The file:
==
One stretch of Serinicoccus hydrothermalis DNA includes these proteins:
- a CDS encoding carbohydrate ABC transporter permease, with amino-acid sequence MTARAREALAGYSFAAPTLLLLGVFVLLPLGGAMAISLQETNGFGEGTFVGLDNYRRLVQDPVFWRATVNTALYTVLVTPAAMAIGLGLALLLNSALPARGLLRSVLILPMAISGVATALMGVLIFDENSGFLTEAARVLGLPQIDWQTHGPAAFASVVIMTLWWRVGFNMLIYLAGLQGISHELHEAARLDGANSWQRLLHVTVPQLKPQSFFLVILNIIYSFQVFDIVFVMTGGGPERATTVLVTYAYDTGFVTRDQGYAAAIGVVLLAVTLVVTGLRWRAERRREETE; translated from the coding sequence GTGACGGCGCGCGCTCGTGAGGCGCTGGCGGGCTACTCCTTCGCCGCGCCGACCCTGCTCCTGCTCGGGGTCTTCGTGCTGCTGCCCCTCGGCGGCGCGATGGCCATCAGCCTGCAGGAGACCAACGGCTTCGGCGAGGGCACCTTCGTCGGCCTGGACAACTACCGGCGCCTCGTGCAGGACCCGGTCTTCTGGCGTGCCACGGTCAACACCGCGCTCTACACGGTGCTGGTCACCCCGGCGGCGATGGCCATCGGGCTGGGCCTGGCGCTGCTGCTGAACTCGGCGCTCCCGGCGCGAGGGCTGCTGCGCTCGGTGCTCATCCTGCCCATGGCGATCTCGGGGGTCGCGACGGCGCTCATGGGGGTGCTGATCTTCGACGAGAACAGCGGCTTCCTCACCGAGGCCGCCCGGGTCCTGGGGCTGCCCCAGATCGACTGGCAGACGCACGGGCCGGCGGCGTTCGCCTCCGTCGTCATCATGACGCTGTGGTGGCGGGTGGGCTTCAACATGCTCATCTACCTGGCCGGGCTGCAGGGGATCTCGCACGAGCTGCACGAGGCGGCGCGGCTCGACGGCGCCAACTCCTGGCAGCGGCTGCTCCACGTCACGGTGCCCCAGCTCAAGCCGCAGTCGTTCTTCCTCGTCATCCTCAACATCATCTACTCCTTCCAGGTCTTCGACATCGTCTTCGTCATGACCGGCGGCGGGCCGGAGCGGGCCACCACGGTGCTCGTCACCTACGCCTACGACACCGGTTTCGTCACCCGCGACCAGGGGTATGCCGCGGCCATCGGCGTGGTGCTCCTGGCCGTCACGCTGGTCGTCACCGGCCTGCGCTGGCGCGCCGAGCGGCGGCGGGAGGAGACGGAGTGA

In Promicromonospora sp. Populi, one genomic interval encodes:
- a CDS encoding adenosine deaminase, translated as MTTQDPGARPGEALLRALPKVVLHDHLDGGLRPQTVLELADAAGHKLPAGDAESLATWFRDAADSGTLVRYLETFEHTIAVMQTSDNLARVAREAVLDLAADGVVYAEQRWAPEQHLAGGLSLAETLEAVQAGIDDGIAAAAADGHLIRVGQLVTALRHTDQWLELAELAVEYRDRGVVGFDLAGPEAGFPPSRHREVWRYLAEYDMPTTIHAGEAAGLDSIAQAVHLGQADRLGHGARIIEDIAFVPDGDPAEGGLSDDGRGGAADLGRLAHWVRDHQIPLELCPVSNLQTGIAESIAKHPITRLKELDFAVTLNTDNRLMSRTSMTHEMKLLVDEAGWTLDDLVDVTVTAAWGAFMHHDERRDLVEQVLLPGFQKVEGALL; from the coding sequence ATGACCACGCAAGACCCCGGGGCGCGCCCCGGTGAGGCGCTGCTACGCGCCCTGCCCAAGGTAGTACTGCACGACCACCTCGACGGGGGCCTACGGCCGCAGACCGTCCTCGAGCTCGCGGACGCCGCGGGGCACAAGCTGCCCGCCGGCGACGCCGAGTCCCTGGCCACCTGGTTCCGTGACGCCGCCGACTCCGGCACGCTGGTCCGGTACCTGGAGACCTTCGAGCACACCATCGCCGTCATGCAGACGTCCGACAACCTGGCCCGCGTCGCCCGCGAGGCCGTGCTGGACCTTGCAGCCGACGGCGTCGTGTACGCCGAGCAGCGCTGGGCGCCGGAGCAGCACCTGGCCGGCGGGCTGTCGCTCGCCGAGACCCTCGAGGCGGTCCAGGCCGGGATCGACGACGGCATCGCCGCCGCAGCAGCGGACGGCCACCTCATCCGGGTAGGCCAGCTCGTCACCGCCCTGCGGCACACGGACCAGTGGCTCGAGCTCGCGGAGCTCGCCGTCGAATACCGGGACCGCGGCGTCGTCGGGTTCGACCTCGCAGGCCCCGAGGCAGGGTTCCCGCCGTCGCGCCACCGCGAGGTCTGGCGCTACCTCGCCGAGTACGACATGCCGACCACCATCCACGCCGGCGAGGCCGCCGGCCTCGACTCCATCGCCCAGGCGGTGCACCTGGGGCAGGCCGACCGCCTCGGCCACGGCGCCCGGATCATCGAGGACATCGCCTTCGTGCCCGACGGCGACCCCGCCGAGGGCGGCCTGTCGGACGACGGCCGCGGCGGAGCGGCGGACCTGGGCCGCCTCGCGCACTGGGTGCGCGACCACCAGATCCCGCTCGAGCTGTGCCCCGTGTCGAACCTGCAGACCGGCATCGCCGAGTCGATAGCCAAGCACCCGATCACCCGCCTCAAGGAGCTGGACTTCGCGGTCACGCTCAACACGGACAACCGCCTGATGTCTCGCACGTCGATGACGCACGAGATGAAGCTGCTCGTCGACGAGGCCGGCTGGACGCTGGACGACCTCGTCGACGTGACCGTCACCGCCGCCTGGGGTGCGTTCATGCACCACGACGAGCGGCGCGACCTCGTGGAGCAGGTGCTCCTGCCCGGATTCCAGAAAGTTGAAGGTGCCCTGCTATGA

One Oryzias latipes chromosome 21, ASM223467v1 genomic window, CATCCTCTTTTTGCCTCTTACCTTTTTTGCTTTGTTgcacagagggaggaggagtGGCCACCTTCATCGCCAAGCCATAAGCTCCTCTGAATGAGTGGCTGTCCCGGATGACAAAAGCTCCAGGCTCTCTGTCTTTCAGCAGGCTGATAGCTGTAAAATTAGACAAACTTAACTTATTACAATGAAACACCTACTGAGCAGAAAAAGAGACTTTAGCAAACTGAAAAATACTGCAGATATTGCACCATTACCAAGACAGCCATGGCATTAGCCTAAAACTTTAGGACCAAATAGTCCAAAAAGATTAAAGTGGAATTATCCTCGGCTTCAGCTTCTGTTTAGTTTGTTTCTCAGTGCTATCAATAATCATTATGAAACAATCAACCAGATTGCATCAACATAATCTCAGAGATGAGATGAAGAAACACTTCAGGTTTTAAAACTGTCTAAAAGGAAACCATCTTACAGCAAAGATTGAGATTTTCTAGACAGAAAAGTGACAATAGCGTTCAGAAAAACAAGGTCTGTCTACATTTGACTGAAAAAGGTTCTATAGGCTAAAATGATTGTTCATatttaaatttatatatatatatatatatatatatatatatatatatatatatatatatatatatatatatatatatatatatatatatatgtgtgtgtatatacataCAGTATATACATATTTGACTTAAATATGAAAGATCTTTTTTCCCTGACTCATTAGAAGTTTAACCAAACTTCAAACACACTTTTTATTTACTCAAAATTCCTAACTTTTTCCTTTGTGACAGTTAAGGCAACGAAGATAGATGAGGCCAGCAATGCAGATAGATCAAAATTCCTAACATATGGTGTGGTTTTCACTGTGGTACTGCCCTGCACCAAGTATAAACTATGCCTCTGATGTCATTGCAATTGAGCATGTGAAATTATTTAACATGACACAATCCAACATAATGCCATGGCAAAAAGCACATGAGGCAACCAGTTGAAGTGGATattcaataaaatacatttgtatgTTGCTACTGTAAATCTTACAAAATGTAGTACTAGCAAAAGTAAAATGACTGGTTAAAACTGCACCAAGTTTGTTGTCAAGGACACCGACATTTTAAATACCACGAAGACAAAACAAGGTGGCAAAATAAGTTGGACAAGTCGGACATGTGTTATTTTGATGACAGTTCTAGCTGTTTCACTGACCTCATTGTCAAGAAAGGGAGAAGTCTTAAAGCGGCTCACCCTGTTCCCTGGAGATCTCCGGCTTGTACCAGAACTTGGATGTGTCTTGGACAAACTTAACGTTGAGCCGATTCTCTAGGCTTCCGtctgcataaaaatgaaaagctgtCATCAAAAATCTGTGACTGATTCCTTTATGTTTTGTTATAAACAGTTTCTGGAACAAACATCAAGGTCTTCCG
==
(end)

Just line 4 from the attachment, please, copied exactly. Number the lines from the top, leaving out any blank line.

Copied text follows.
- a CDS encoding adenosine deaminase, translated as MTTQDPGARPGEALLRALPKVVLHDHLDGGLRPQTVLELADAAGHKLPAGDAESLATWFRDAADSGTLVRYLETFEHTIAVMQTSDNLARVAREAVLDLAADGVVYAEQRWAPEQHLAGGLSLAETLEAVQAGIDDGIAAAAADGHLIRVGQLVTALRHTDQWLELAELAVEYRDRGVVGFDLAGPEAGFPPSRHREVWRYLAEYDMPTTIHAGEAAGLDSIAQAVHLGQADRLGHGARIIEDIAFVPDGDPAEGGLSDDGRGGAADLGRLAHWVRDHQIPLELCPVSNLQTGIAESIAKHPITRLKELDFAVTLNTDNRLMSRTSMTHEMKLLVDEAGWTLDDLVDVTVTAAWGAFMHHDERRDLVEQVLLPGFQKVEGALL; from the coding sequence ATGACCACGCAAGACCCCGGGGCGCGCCCCGGTGAGGCGCTGCTACGCGCCCTGCCCAAGGTAGTACTGCACGACCACCTCGACGGGGGCCTACGGCCGCAGACCGTCCTCGAGCTCGCGGACGCCGCGGGGCACAAGCTGCCCGCCGGCGACGCCGAGTCCCTGGCCACCTGGTTCCGTGACGCCGCCGACTCCGGCACGCTGGTCCGGTACCTGGAGACCTTCGAGCACACCATCGCCGTCATGCAGACGTCCGACAACCTGGCCCGCGTCGCCCGCGAGGCCGTGCTGGACCTTGCAGCCGACGGCGTCGTGTACGCCGAGCAGCGCTGGGCGCCGGAGCAGCACCTGGCCGGCGGGCTGTCGCTCGCCGAGACCCTCGAGGCGGTCCAGGCCGGGATCGACGACGGCATCGCCGCCGCAGCAGCGGACGGCCACCTCATCCGGGTAGGCCAGCTCGTCACCGCCCTGCGGCACACGGACCAGTGGCTCGAGCTCGCGGAGCTCGCCGTCGAATACCGGGACCGCGGCGTCGTCGGGTTCGACCTCGCAGGCCCCGAGGCAGGGTTCCCGCCGTCGCGCCACCGCGAGGTCTGGCGCTACCTCGCCGAGTACGACATGCCGACCACCATCCACGCCGGCGAGGCCGCCGGCCTCGACTCCATCGCCCAGGCGGTGCACCTGGGGCAGGCCGACCGCCTCGGCCACGGCGCCCGGATCATCGAGGACATCGCCTTCGTGCCCGACGGCGACCCCGCCGAGGGCGGCCTGTCGGACGACGGCCGCGGCGGAGCGGCGGACCTGGGCCGCCTCGCGCACTGGGTGCGCGACCACCAGATCCCGCTCGAGCTGTGCCCCGTGTCGAACCTGCAGACCGGCATCGCCGAGTCGATAGCCAAGCACCCGATCACCCGCCTCAAGGAGCTGGACTTCGCGGTCACGCTCAACACGGACAACCGCCTGATGTCTCGCACGTCGATGACGCACGAGATGAAGCTGCTCGTCGACGAGGCCGGCTGGACGCTGGACGACCTCGTCGACGTGACCGTCACCGCCGCCTGGGGTGCGTTCATGCACCACGACGAGCGGCGCGACCTCGTGGAGCAGGTGCTCCTGCCCGGATTCCAGAAAGTTGAAGGTGCCCTGCTATGA